The interesting thing about this assertion that the currency of leadership is respect is that there are many different ways to get people to respect you. Usually it involves choosing the right but hard thing over the easy but wrong thing. No one respects you for choosing the easy right thing, or for avoiding the hard wrong thing. Hard decisions, and therefore all decisions, are a choice between the easy but wrong thing and the hard but right thing. So respect can come from making decisions along those lines, being better in a domain that your team values, or some other approach. This is helpful to understand, but there is another important factor.

Another significant force that acts on any hierarchical relationship is paternalism. If someone feels that by working with you, they will be learning something that is selfishly beneficial to them, they will be a lot more willing to do what you want. This kind of paternalism appears in all kinds of relationships, but the key is basically that one party sees the opportunity to mentor someone with similar potential, and the other party sees the opportunity to work with someone temperamentally similar but who has already worked through hard problems.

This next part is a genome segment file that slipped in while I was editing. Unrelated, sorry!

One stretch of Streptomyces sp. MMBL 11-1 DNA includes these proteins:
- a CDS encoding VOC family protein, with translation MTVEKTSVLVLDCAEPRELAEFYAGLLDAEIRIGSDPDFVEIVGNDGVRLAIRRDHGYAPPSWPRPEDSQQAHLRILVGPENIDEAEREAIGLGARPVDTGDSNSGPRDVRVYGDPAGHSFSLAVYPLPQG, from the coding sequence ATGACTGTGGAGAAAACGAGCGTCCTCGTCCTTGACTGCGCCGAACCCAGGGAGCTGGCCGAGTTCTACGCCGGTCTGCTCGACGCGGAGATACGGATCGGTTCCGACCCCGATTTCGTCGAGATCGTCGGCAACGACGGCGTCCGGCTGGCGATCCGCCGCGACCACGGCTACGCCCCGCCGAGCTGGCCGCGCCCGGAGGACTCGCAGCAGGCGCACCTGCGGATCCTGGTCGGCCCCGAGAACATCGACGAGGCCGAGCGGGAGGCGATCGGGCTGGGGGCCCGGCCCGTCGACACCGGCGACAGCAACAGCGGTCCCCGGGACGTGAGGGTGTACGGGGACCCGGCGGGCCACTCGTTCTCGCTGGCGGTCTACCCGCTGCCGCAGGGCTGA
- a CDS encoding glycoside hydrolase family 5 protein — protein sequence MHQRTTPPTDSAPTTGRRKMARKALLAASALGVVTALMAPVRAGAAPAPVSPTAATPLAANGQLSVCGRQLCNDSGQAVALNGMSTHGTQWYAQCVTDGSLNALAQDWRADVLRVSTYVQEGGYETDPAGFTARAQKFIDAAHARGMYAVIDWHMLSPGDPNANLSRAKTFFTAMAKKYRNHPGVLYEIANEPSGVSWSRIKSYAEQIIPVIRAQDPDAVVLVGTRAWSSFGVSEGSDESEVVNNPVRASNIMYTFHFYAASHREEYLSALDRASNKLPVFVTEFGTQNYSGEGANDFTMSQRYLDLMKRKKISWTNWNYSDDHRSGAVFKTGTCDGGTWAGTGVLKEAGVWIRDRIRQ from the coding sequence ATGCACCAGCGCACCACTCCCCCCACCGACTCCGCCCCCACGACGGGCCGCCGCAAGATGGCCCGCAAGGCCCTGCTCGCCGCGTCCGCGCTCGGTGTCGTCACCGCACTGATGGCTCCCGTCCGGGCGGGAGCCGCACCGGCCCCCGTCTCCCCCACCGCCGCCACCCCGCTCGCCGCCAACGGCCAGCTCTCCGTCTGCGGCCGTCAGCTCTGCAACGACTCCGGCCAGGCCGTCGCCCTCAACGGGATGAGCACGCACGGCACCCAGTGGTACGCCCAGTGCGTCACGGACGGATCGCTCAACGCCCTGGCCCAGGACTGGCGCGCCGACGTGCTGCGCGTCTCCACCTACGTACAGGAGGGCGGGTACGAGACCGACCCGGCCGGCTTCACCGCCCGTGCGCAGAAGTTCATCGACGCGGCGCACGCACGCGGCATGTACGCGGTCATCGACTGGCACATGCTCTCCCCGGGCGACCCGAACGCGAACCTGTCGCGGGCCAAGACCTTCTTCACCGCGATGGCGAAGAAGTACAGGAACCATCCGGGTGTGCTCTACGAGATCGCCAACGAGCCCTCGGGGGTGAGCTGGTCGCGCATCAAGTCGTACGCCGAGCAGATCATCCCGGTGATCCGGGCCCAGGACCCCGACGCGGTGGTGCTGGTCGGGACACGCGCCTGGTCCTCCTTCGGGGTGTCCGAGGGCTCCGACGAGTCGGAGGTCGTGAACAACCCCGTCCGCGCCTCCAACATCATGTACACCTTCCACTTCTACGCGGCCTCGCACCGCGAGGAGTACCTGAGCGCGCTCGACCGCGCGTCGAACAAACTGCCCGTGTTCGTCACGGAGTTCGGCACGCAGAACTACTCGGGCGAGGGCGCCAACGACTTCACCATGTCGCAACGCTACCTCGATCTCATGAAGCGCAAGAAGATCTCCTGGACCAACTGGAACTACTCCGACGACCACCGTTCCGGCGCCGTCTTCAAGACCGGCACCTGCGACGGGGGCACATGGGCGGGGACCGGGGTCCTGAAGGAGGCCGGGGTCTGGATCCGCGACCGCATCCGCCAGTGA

So if your goal is to be a good manager, stop controlling. The goal should be to build respect. Respect is the currency of leaders, and leaders are the best kind of managers. The nice thing about respect as a currency for leadership is that there are few shortcuts. One shortcut would be to find people who are willing to be controlled without forming a respectful relationship. I suspect that these people are also the most willing to follow someone who is more confident than they are competent. So we should seek to gain respect from people who give little of it, as opposed to those who give too much. It seems like people know who is likely to give too much and too little respect, and they tend to mimic those who give less.

The last point on respect as a currency is that this usually seems to be the problem with children of successful people. There is something existential about the concept of getting respect from people. The reason that children of successful people tend to act in a strange way usually seems to be based on desperate attempts to get the same level of respect that their successful parent does. The thing is, people know whether you paid for the house and the car or not, and it only feels right when you paid for it yourself. So leadership cannot run in families, or if it does it does only to the extent that being respectable can run in a family. It is not something that can be passed on each generation like money or social power.

It seems pretty clear that being respectable is much harder than getting output. And that if people actually cared about sustainable output, they would focus on being respectable and doing respectable things. This does not necessarily mean virtue signaling, as people are becoming more aware of how people who behave badly to make their money have a tendency to want to donate it more publicly. Real respect has nothing to do with how much money you can accumulate, because that is an outcome. Real respect has everything to do with whether you value sustainable output or zero sum output. It always comes back to doing the right thing.